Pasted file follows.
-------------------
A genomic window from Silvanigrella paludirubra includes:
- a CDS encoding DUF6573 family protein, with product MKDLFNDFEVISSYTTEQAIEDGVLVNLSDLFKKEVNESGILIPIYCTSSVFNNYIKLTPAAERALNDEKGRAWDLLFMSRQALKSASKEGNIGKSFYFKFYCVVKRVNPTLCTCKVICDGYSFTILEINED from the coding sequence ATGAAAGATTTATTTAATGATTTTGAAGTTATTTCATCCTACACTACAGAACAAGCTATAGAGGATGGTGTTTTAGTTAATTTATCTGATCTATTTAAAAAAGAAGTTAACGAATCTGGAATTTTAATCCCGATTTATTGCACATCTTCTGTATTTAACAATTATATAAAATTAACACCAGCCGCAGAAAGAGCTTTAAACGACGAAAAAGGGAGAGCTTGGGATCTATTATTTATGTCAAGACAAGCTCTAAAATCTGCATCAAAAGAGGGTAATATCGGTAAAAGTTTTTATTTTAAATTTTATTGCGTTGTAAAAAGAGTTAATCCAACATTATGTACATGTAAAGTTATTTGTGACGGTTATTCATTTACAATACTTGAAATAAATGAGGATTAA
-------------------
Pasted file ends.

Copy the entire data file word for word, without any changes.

A genomic window from Silvanigrella paludirubra includes:
- a CDS encoding DUF6573 family protein, with product MKDLFNDFEVISSYTTEQAIEDGVLVNLSDLFKKEVNESGILIPIYCTSSVFNNYIKLTPAAERALNDEKGRAWDLLFMSRQALKSASKEGNIGKSFYFKFYCVVKRVNPTLCTCKVICDGYSFTILEINED from the coding sequence ATGAAAGATTTATTTAATGATTTTGAAGTTATTTCATCCTACACTACAGAACAAGCTATAGAGGATGGTGTTTTAGTTAATTTATCTGATCTATTTAAAAAAGAAGTTAACGAATCTGGAATTTTAATCCCGATTTATTGCACATCTTCTGTATTTAACAATTATATAAAATTAACACCAGCCGCAGAAAGAGCTTTAAACGACGAAAAAGGGAGAGCTTGGGATCTATTATTTATGTCAAGACAAGCTCTAAAATCTGCATCAAAAGAGGGTAATATCGGTAAAAGTTTTTATTTTAAATTTTATTGCGTTGTAAAAAGAGTTAATCCAACATTATGTACATGTAAAGTTATTTGTGACGGTTATTCATTTACAATACTTGAAATAAATGAGGATTAA